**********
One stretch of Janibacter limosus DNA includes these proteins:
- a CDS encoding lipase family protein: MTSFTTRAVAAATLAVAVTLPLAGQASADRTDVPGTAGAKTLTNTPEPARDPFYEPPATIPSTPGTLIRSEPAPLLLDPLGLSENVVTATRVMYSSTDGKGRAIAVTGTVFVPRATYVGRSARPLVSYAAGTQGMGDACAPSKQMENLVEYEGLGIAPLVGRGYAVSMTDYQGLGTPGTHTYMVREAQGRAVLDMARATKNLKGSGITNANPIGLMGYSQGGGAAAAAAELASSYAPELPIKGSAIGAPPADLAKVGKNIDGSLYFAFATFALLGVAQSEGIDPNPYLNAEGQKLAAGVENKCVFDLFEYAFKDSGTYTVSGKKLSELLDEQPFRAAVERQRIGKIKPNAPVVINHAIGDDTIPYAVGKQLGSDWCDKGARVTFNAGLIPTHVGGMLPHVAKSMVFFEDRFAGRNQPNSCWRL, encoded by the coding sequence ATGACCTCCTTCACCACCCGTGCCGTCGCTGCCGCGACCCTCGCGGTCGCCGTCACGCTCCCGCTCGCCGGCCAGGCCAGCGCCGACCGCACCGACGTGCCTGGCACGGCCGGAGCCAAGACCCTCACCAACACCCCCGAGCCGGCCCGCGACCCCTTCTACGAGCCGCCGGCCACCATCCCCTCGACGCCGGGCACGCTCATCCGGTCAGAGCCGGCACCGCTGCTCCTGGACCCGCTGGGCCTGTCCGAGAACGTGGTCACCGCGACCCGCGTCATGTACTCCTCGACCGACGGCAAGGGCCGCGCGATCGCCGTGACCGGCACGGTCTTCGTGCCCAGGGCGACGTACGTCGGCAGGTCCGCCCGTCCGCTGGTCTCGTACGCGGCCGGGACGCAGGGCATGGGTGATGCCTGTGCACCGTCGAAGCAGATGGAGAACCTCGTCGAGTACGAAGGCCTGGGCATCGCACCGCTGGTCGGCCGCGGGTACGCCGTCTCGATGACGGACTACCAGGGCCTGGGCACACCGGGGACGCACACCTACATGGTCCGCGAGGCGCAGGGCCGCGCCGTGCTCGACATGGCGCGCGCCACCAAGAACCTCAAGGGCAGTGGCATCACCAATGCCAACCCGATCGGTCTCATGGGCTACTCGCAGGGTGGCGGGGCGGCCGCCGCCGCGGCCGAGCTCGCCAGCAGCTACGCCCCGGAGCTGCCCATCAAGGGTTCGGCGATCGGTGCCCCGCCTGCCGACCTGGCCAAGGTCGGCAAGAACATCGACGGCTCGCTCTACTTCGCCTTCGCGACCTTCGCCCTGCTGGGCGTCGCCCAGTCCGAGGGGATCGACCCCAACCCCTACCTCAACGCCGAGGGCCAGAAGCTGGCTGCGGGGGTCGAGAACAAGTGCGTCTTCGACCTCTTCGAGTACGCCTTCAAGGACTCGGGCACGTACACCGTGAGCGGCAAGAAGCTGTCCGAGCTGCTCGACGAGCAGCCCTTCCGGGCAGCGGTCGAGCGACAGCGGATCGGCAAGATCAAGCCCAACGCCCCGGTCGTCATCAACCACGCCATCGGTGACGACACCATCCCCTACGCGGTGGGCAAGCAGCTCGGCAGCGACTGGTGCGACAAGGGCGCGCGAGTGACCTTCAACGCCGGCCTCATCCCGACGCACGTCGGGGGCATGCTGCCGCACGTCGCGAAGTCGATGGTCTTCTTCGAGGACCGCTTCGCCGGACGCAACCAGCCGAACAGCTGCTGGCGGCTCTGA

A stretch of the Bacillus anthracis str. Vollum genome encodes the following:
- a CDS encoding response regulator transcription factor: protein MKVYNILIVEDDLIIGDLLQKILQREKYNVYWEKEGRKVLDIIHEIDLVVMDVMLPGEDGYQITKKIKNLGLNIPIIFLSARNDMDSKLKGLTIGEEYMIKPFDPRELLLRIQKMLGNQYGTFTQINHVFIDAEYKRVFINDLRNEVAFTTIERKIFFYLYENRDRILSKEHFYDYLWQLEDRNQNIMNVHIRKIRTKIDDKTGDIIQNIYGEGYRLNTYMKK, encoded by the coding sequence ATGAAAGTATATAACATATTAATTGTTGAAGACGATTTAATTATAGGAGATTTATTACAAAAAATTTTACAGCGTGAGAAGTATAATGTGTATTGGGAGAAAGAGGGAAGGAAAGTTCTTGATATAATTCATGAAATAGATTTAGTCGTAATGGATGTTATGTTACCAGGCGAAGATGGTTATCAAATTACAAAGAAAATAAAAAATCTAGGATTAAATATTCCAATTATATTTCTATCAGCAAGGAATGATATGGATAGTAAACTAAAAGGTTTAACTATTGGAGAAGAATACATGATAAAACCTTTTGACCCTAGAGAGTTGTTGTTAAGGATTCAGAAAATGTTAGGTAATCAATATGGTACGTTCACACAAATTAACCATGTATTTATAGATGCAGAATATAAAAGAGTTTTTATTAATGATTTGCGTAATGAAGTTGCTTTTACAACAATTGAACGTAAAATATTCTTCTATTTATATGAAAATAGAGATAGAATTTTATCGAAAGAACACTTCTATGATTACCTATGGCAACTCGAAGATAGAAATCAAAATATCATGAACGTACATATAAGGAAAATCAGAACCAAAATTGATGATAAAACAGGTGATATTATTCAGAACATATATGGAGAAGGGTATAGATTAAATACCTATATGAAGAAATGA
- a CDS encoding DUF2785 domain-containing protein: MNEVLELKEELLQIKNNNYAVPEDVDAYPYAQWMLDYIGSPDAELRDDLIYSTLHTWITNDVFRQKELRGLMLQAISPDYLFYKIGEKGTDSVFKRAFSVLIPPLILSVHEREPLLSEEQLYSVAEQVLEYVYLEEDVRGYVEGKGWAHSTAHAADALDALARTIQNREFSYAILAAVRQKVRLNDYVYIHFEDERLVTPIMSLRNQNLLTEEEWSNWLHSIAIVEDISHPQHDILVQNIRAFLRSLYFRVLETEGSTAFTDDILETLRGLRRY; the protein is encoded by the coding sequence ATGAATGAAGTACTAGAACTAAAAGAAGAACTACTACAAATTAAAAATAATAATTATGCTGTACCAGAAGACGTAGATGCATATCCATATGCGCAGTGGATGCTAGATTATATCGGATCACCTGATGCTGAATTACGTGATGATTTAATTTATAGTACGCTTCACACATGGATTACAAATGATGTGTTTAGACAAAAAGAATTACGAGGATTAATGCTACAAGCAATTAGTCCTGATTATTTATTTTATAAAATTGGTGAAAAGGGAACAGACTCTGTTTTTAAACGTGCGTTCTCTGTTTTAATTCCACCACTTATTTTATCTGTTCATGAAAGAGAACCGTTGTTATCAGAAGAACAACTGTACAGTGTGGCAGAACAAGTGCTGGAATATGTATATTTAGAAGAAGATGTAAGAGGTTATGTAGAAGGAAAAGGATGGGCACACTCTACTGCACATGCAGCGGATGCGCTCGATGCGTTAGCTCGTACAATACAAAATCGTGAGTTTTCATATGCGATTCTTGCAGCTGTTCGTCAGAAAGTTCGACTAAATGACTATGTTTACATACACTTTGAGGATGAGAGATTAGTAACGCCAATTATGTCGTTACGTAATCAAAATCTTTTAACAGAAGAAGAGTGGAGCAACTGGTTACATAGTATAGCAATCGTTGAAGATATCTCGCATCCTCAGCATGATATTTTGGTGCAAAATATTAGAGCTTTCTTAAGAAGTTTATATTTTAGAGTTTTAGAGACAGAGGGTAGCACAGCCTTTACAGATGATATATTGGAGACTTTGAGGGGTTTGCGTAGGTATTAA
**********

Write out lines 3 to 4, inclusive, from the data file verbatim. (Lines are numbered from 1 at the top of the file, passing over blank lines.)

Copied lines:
A stretch of the Bacillus anthracis str. Vollum genome encodes the following:
- a CDS encoding response regulator transcription factor: protein MKVYNILIVEDDLIIGDLLQKILQREKYNVYWEKEGRKVLDIIHEIDLVVMDVMLPGEDGYQITKKIKNLGLNIPIIFLSARNDMDSKLKGLTIGEEYMIKPFDPRELLLRIQKMLGNQYGTFTQINHVFIDAEYKRVFINDLRNEVAFTTIERKIFFYLYENRDRILSKEHFYDYLWQLEDRNQNIMNVHIRKIRTKIDDKTGDIIQNIYGEGYRLNTYMKK, encoded by the coding sequence ATGAAAGTATATAACATATTAATTGTTGAAGACGATTTAATTATAGGAGATTTATTACAAAAAATTTTACAGCGTGAGAAGTATAATGTGTATTGGGAGAAAGAGGGAAGGAAAGTTCTTGATATAATTCATGAAATAGATTTAGTCGTAATGGATGTTATGTTACCAGGCGAAGATGGTTATCAAATTACAAAGAAAATAAAAAATCTAGGATTAAATATTCCAATTATATTTCTATCAGCAAGGAATGATATGGATAGTAAACTAAAAGGTTTAACTATTGGAGAAGAATACATGATAAAACCTTTTGACCCTAGAGAGTTGTTGTTAAGGATTCAGAAAATGTTAGGTAATCAATATGGTACGTTCACACAAATTAACCATGTATTTATAGATGCAGAATATAAAAGAGTTTTTATTAATGATTTGCGTAATGAAGTTGCTTTTACAACAATTGAACGTAAAATATTCTTCTATTTATATGAAAATAGAGATAGAATTTTATCGAAAGAACACTTCTATGATTACCTATGGCAACTCGAAGATAGAAATCAAAATATCATGAACGTACATATAAGGAAAATCAGAACCAAAATTGATGATAAAACAGGTGATATTATTCAGAACATATATGGAGAAGGGTATAGATTAAATACCTATATGAAGAAATGA